There are few things in trials that match the power of eyewitness testimony. Witnesses can place criminals at the scene of a crime. Their words, voices and gestures can add emotion to the jury’s understanding of the events. And they can send people to jail for crimes they never committed.
That was the case in the conviction of the 81-year-old man who was recently released from prison. According to the Carolina Public Press, the man served 43 years in prison for a crime he didn’t commit, all because witnesses placed him at the scene of the crime and named him as the shooter.
5 problems with eyewitness testimony
Experts have known about the problems with eyewitness testimony for years. Scientific American published a seminal article about the problem in 2010. It noted that since the courts began to use DNA evidence, lawyers have overturned hundreds of wrongful convictions. Seventy-three percent of those wrongful convictions were based on eyewitness testimony.
Why do witnesses so often get things wrong? It’s rarely because they’re lying or acting maliciously. Instead, it’s because human memory is imperfect, and we can believe-and remember-things that never happened. Additionally, as experts note, some of the circumstances of crime scenes can make it harder to remember things correctly, including:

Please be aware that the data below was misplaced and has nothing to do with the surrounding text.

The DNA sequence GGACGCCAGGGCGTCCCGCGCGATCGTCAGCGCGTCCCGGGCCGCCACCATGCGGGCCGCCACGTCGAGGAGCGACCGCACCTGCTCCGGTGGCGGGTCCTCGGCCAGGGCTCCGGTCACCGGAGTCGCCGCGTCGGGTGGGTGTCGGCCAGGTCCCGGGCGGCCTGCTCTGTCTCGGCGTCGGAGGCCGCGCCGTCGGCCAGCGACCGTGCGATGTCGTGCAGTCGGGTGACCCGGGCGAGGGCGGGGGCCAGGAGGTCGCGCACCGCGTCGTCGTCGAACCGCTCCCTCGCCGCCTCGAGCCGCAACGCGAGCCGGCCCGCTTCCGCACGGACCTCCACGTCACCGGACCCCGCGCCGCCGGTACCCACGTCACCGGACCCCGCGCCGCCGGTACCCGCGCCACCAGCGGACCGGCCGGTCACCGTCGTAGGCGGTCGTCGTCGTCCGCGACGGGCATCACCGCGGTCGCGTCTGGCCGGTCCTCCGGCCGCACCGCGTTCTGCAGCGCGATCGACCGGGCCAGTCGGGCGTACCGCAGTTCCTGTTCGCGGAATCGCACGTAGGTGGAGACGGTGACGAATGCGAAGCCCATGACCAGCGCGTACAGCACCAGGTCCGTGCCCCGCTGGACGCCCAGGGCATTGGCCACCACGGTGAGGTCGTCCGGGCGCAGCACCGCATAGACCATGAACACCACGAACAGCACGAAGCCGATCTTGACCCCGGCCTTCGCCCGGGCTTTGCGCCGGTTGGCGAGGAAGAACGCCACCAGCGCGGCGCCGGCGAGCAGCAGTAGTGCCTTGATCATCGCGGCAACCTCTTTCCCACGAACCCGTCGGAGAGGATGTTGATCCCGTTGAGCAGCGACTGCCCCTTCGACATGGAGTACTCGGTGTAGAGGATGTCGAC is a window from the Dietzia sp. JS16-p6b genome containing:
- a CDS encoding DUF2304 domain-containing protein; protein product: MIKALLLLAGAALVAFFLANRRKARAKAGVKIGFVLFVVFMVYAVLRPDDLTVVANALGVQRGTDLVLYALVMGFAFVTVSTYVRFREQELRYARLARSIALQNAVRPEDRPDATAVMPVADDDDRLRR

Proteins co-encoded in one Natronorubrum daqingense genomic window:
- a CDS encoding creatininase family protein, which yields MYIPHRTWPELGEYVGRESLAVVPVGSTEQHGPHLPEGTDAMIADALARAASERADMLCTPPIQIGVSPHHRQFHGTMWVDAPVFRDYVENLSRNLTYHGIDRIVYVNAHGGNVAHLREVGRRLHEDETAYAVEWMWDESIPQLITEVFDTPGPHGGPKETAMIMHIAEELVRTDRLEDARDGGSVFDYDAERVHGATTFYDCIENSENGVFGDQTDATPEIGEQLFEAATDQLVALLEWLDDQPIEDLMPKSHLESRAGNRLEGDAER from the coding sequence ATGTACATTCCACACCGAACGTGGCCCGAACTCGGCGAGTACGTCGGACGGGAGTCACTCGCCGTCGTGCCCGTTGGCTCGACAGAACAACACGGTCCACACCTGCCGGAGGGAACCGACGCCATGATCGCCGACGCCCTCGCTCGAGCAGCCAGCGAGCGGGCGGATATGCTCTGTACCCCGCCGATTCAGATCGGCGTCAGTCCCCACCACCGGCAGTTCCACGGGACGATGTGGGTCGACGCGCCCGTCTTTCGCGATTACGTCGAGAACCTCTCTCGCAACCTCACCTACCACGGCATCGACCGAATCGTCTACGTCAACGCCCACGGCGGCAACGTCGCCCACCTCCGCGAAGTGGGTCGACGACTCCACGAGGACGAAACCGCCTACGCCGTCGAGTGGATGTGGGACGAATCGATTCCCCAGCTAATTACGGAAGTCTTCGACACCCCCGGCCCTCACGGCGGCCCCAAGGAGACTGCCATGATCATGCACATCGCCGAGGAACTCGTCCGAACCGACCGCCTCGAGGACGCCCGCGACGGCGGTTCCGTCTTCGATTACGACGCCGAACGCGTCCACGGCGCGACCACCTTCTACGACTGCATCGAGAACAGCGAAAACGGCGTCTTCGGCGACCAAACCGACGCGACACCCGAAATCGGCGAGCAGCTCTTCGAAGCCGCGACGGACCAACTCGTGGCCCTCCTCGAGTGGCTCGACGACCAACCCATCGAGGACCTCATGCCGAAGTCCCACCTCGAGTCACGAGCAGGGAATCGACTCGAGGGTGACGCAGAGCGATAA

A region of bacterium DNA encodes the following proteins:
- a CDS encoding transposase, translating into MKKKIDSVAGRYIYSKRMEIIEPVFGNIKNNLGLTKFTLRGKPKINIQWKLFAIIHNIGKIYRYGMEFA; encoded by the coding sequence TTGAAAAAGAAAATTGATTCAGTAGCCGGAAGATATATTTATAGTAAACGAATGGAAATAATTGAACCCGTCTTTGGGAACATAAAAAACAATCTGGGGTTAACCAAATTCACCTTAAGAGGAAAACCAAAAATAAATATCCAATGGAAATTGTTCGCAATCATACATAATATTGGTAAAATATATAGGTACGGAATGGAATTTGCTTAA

- The stress they cause witnesses
- Criminals’ use of disguises such as masks or wigs
- Racial differences that play against inherent memory bias
- Average-looking suspects
- Police lineups that draw unfair attention toward a single individual
It was this last point that the lawyers with the Duke Innocence Project recently pursued. They learned that the 81-year-old man had been the only suspect in the lineup that was wearing a coat. A grocery store employee who had been at the scene had said he saw a man in a coat. The sheriff gave one man-and only one man-a coat to wear in the lineup. And that man was wrongfully jailed for 43 years.
What can you do?
If you ever find yourself in a police lineup, you have the right to an attorney. A good defense lawyer can help make sure the police run the lineup fairly. If the police run the lineup unfairly, a lawyer can point this out in court.
There are also ways that a lawyer can convince juries to ignore bad eyewitness testimony. The lawyer might find the holes in the witness’ testimony, point out a bias or show how hard it would have been for the witness to see anything in the first place. There are plenty of reasons juries should be skeptical of eyewitness testimony, but most people only get one chance to convince them of the truth. You want to make it count.